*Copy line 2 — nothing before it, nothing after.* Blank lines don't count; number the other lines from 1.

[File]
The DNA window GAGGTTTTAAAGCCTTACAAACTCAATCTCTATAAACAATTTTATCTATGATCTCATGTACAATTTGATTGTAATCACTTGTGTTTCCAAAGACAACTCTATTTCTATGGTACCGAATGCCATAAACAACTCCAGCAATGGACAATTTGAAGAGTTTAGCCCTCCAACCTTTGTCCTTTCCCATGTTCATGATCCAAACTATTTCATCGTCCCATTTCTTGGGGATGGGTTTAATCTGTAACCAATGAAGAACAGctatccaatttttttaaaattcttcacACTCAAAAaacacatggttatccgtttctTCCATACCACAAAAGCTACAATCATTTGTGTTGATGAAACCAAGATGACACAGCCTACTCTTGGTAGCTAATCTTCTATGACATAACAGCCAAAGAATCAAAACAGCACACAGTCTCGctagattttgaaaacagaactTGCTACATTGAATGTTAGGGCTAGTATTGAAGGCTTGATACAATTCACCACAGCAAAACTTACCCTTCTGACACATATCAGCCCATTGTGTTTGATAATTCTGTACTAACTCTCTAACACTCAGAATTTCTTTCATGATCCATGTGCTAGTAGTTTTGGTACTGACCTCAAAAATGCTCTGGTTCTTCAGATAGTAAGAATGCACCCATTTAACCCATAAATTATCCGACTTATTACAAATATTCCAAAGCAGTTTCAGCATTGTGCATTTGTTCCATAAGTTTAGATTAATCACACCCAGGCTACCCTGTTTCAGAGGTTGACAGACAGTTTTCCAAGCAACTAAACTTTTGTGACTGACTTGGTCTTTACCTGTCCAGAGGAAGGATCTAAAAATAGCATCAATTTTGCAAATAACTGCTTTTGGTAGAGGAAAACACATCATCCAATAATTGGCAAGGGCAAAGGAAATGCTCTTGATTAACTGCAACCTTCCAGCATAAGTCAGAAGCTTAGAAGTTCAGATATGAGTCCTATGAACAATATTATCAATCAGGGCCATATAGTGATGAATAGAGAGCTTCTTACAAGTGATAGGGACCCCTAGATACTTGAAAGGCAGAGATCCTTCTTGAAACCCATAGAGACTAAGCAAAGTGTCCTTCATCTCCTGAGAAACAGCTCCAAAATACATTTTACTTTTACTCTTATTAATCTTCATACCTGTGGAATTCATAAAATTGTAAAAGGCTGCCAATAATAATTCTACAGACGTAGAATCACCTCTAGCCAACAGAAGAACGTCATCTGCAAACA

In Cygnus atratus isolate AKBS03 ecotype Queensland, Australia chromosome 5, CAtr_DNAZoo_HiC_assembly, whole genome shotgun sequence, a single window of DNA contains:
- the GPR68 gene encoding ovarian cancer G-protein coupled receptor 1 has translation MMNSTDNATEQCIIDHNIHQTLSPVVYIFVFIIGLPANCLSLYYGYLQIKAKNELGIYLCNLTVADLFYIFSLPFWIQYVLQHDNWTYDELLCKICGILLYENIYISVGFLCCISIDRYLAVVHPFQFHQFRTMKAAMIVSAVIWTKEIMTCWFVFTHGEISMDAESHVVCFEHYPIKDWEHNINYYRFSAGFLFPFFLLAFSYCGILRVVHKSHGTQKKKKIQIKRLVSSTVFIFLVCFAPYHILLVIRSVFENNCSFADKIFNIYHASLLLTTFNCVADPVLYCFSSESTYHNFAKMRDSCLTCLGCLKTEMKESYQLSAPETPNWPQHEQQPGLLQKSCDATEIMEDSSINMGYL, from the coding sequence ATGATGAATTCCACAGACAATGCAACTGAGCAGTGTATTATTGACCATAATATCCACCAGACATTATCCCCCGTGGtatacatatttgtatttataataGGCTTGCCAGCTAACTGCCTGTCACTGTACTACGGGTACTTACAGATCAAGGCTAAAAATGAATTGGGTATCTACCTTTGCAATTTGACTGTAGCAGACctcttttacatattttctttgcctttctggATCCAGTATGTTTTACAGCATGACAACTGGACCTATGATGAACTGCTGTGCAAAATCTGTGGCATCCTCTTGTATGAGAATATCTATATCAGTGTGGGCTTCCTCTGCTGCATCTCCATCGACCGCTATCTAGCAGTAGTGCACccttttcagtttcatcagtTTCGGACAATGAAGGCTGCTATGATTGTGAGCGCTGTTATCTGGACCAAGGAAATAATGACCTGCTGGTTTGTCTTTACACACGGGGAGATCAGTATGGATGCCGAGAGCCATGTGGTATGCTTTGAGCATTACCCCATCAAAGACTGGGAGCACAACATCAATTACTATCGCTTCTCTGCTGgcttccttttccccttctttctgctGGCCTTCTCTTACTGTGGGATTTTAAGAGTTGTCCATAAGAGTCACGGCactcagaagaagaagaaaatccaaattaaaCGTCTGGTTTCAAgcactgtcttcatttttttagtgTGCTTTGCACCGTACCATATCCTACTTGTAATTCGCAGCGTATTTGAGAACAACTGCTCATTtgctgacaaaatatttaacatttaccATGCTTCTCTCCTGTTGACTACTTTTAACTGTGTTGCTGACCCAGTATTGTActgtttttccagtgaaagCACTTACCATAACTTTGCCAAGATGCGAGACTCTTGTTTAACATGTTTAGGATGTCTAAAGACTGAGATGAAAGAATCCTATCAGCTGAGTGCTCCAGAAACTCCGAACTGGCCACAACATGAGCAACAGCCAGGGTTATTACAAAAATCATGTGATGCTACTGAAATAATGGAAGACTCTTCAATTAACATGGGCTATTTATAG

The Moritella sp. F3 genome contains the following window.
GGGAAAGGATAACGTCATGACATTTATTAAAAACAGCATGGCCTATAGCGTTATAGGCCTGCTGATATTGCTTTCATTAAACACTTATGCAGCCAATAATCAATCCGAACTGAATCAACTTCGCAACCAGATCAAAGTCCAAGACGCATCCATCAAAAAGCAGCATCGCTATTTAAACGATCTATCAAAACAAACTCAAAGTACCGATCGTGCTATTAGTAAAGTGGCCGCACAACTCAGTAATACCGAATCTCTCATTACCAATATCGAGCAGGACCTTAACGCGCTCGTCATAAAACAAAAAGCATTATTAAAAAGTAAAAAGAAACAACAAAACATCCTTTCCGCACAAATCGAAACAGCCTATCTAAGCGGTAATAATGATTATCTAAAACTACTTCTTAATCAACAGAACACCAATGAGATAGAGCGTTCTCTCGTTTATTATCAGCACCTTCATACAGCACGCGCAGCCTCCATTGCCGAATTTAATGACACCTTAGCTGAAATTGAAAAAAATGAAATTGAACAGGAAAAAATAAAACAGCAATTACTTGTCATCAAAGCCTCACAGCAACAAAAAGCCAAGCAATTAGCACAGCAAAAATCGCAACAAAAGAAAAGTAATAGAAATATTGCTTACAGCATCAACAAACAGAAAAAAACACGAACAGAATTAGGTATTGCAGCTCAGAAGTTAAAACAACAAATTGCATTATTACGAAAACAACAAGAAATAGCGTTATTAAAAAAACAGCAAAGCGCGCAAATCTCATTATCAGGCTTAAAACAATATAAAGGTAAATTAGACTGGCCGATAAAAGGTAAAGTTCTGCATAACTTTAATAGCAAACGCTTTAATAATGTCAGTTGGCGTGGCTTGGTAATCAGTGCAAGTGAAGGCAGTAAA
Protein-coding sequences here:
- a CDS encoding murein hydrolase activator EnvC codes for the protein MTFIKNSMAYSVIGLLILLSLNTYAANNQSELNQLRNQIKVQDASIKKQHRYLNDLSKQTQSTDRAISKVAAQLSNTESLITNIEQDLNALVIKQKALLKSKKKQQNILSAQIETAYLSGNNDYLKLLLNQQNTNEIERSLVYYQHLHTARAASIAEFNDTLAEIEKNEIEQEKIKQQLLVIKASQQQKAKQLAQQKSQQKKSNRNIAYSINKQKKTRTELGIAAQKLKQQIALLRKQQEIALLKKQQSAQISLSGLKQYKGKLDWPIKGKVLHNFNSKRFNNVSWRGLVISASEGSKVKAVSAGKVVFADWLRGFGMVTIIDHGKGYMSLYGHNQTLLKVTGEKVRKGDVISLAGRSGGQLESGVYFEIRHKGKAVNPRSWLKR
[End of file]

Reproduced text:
In Cygnus atratus isolate AKBS03 ecotype Queensland, Australia chromosome 5, CAtr_DNAZoo_HiC_assembly, whole genome shotgun sequence, a single window of DNA contains: